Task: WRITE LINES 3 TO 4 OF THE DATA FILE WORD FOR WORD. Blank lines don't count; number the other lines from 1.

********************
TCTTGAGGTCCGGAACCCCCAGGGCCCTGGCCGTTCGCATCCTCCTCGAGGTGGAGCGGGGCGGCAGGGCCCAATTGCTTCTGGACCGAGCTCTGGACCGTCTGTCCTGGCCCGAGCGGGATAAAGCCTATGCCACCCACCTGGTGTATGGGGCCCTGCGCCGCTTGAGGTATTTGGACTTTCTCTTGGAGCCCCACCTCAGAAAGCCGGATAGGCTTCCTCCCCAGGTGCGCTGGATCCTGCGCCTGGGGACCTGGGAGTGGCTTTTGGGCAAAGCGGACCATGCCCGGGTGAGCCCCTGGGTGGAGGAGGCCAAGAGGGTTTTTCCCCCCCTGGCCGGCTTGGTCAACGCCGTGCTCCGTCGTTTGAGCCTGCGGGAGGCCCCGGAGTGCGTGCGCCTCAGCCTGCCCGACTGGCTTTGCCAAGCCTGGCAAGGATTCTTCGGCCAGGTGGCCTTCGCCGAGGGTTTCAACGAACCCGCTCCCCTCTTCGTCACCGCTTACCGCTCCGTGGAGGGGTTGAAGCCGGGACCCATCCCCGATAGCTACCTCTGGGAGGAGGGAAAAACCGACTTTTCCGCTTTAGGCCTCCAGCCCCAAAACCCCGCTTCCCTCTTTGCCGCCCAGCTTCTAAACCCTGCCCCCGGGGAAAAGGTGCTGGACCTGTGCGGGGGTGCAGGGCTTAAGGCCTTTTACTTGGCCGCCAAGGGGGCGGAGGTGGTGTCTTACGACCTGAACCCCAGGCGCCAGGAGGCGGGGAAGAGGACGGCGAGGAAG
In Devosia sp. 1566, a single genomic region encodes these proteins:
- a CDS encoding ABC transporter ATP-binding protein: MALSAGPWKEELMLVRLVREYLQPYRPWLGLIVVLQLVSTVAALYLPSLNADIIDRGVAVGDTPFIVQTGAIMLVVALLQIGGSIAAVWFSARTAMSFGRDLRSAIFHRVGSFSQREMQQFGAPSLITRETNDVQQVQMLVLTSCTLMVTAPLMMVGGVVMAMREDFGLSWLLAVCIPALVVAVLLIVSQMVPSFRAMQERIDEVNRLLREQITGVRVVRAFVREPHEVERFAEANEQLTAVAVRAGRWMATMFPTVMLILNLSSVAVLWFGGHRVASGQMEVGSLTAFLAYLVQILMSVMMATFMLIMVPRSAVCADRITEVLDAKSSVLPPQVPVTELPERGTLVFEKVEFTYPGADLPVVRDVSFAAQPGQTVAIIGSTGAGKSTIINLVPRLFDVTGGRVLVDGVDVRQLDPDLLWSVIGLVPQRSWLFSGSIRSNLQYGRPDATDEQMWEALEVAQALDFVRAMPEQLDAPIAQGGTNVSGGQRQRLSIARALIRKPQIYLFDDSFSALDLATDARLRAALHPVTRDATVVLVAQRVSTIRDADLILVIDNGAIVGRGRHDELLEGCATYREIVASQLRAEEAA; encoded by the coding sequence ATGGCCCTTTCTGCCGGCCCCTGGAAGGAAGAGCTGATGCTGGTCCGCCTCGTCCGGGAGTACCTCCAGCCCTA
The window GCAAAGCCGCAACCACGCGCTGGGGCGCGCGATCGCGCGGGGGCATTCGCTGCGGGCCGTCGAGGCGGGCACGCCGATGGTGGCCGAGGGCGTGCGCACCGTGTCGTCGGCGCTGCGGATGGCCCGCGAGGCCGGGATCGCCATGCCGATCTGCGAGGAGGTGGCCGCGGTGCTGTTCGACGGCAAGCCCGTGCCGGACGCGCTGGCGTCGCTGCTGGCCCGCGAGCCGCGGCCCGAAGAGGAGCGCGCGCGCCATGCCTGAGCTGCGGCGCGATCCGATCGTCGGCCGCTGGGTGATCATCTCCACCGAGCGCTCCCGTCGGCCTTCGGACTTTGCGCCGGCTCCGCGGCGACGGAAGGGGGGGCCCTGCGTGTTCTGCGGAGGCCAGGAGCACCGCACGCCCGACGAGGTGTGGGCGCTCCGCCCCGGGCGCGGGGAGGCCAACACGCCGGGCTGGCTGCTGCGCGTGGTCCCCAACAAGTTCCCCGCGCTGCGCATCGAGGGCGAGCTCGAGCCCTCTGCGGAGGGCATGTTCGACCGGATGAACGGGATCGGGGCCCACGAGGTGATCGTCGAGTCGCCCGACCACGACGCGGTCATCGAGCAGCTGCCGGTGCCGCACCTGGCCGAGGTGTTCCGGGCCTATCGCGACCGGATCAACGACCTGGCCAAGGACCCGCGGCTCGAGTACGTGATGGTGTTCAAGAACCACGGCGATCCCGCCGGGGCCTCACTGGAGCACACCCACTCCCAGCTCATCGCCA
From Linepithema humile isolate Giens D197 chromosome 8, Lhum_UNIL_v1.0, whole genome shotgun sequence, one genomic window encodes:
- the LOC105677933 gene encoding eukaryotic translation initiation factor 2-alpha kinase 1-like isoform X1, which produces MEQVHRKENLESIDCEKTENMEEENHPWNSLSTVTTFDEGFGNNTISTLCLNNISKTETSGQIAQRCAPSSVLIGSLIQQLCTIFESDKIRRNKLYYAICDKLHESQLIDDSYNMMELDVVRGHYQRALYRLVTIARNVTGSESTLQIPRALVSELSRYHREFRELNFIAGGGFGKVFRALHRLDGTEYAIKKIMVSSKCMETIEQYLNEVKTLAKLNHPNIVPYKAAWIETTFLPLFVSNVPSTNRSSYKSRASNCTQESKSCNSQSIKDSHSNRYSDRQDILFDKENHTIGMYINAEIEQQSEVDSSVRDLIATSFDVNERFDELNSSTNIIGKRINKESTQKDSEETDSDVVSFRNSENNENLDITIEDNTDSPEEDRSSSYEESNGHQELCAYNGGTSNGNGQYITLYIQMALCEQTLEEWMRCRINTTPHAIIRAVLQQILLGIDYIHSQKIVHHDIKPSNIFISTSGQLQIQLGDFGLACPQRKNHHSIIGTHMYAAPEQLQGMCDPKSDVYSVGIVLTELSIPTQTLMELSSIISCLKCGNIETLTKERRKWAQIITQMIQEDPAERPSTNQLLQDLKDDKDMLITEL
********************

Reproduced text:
- a CDS encoding ABC transporter ATP-binding protein: MALSAGPWKEELMLVRLVREYLQPYRPWLGLIVVLQLVSTVAALYLPSLNADIIDRGVAVGDTPFIVQTGAIMLVVALLQIGGSIAAVWFSARTAMSFGRDLRSAIFHRVGSFSQREMQQFGAPSLITRETNDVQQVQMLVLTSCTLMVTAPLMMVGGVVMAMREDFGLSWLLAVCIPALVVAVLLIVSQMVPSFRAMQERIDEVNRLLREQITGVRVVRAFVREPHEVERFAEANEQLTAVAVRAGRWMATMFPTVMLILNLSSVAVLWFGGHRVASGQMEVGSLTAFLAYLVQILMSVMMATFMLIMVPRSAVCADRITEVLDAKSSVLPPQVPVTELPERGTLVFEKVEFTYPGADLPVVRDVSFAAQPGQTVAIIGSTGAGKSTIINLVPRLFDVTGGRVLVDGVDVRQLDPDLLWSVIGLVPQRSWLFSGSIRSNLQYGRPDATDEQMWEALEVAQALDFVRAMPEQLDAPIAQGGTNVSGGQRQRLSIARALIRKPQIYLFDDSFSALDLATDARLRAALHPVTRDATVVLVAQRVSTIRDADLILVIDNGAIVGRGRHDELLEGCATYREIVASQLRAEEAA; encoded by the coding sequence ATGGCCCTTTCTGCCGGCCCCTGGAAGGAAGAGCTGATGCTGGTCCGCCTCGTCCGGGAGTACCTCCAGCCCTA
The window GCAAAGCCGCAACCACGCGCTGGGGCGCGCGATCGCGCGGGGGCATTCGCTGCGGGCCGTCGAGGCGGGCACGCCGATGGTGGCCGAGGGCGTGCGCACCGTGTCGTCGGCGCTGCGGATGGCCCGCGAGGCCGGGATCGCCATGCCGATCTGCGAGGAGGTGGCCGCGGTGCTGTTCGACGGCAAGCCCGTGCCGGACGCGCTGGCGTCGCTGCTGGCCCGCGAGCCGCGGCCCGAAGAGGAGCGCGCGCGCCATGCCTGAGCTGCGGCGCGATCCGATCGTCGGCCGCTGGGTGATCATCTCCACCGAGCGCTCCCGTCGGCCTTCGGACTTTGCGCCGGCTCCGCGGCGACGGAAGGGGGGGCCCTGCGTGTTCTGCGGAGGCCAGGAGCACCGCACGCCCGACGAGGTGTGGGCGCTCCGCCCCGGGCGCGGGGAGGCCAACACGCCGGGCTGGCTGCTGCGCGTGGTCCCCAACAAGTTCCCCGCGCTGCGCATCGAGGGCGAGCTCGAGCCCTCTGCGGAGGGCATGTTCGACCGGATGAACGGGATCGGGGCCCACGAGGTGATCGTCGAGTCGCCCGACCACGACGCGGTCATCGAGCAGCTGCCGGTGCCGCACCTGGCCGAGGTGTTCCGGGCCTATCGCGACCGGATCAACGACCTGGCCAAGGACCCGCGGCTCGAGTACGTGATGGTGTTCAAGAACCACGGCGATCCCGCCGGGGCCTCACTGGAGCACACCCACTCCCAGCTCATCGCCA